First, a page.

"Instead of being in the exam room and having that knock on the door, or having someone hurry you out of the room, you have just the subtle vibration on your watch to tell you that you should be wrapping up the visit. It's a way to keep physicians on track, but without interrupting that good patient-physician flow," Grey says.
Notable also has the ability to help with insurance verification and authorization. "That's one area that [CommonSpirit] hasn't brought life as yet," she says. "We have not done that phase of our testing, but that's another area that will be a huge part of stopping the bottleneck of the front desk."
Early results appear promising
Customers measure their return on investment in different ways, Kapadia says. Some focus on improved patient experience scores. Others seek gains in efficiency. Physicians who use the digital assistant for dictation and charting save between 30 minutes to two hours a day, he says. Another approach is to measure enhanced collections due to cleaner claims.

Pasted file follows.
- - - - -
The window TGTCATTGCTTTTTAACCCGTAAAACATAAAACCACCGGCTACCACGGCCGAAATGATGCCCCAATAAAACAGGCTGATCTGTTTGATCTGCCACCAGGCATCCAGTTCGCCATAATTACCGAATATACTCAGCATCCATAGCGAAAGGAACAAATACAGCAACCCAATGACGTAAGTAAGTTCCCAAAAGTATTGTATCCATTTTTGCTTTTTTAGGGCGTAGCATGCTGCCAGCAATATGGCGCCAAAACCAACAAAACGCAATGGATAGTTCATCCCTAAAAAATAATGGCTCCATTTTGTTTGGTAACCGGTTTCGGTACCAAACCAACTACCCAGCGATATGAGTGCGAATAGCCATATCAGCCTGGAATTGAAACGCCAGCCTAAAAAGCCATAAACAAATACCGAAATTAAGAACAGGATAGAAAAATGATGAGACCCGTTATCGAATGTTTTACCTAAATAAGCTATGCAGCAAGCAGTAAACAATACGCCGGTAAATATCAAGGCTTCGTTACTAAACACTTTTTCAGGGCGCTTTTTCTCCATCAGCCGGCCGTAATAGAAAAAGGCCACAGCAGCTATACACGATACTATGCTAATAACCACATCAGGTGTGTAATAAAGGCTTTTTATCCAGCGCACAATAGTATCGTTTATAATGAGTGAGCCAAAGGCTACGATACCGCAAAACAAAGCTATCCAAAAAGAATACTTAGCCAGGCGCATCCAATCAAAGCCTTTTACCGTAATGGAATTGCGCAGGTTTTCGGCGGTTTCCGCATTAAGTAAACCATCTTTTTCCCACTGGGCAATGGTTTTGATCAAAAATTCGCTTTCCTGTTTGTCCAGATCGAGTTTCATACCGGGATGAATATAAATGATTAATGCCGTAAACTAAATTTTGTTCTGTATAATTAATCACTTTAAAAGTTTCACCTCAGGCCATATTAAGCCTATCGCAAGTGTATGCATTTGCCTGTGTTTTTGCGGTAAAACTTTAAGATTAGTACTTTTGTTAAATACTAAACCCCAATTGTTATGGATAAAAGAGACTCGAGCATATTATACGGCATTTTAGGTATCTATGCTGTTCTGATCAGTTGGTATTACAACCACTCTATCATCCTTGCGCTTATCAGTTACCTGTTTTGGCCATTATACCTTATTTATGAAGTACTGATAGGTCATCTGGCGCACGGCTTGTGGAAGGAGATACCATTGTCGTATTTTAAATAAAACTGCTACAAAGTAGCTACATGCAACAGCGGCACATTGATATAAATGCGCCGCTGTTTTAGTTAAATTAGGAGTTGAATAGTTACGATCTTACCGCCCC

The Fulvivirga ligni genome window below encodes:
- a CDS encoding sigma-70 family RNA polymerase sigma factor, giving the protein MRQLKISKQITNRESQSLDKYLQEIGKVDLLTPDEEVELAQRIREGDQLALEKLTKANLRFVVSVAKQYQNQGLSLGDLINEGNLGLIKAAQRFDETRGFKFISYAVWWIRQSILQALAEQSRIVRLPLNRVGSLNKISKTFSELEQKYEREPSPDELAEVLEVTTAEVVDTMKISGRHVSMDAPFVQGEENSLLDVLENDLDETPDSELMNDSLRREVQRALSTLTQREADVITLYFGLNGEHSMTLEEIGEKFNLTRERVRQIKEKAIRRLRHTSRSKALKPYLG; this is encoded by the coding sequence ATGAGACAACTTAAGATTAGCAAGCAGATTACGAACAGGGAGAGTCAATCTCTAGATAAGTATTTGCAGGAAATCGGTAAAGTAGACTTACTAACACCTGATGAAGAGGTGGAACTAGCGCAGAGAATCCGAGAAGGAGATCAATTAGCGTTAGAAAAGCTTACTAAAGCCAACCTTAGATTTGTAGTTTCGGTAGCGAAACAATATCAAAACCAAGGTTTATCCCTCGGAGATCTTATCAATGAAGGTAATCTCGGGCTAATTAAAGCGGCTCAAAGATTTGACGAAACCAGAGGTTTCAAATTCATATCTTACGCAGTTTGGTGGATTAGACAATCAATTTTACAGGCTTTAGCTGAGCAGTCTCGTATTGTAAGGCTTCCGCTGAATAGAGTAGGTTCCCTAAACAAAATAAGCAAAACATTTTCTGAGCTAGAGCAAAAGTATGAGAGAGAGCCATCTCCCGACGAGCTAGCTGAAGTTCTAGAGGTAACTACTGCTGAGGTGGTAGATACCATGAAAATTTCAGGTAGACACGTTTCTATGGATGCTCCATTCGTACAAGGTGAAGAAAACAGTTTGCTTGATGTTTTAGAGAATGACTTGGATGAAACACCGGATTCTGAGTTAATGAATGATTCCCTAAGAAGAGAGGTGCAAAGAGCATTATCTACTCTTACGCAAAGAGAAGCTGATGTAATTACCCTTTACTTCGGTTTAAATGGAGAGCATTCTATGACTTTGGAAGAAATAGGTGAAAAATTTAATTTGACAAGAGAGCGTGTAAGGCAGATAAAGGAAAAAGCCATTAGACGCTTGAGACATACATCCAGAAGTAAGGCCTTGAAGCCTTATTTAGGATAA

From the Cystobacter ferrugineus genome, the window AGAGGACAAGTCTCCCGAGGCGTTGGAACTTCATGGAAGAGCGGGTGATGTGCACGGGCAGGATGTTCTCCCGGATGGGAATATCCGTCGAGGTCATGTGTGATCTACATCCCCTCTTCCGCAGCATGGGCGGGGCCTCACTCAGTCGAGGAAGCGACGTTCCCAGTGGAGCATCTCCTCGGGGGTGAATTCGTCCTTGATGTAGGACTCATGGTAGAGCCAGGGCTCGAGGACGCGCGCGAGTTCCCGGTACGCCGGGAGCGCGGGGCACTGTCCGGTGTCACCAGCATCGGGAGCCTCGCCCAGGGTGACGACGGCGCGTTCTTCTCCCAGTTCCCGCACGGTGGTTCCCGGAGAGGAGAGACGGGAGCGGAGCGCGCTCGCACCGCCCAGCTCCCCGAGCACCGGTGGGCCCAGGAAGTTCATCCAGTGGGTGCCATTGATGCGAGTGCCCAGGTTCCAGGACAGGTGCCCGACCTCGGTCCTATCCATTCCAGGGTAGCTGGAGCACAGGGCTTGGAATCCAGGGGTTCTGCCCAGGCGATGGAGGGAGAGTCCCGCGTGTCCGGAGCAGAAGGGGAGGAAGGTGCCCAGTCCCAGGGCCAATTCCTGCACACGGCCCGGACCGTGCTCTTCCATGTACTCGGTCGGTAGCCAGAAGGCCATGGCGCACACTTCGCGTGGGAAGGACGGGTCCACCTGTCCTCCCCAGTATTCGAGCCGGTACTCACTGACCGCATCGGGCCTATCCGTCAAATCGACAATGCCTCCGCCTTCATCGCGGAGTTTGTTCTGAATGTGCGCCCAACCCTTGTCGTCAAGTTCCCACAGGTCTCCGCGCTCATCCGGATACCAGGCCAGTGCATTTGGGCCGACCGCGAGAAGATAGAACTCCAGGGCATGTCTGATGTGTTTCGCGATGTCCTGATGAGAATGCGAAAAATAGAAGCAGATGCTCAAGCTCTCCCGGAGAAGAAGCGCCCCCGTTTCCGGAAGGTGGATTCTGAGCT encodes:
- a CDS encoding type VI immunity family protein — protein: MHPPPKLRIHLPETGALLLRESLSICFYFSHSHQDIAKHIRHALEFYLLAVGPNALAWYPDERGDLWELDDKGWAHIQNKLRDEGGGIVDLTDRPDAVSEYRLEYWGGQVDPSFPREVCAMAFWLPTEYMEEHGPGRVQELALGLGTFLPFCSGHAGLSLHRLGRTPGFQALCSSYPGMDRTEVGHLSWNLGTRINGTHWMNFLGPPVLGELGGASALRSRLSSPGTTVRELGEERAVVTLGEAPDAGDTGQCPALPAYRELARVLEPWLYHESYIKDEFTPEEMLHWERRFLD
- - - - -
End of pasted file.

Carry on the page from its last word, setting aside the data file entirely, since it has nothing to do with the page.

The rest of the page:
While CommonSpirit is examining patient satisfaction scores to determine whether using the digital assistant improves the patient experience, it is too early to report results, Grey says.
Patient and physician usage also is being tracked. During the pilot phase, nearly 40% of patients used the system to check in, a figure Grey pronounces as "amazing; four in 10 patients are no longer at the front desk." She expects that number to rise as more patients become familiar with the process.
"We understand that this will never be a 100% check-in solution for us," Grey says. "Some patients purposely budget their time to come and chat to the receptionist, and some just don't have the time to think ahead. As we live our lives more on our phones, and we're in the digital world, we want to have options for those patients who want to do it this way."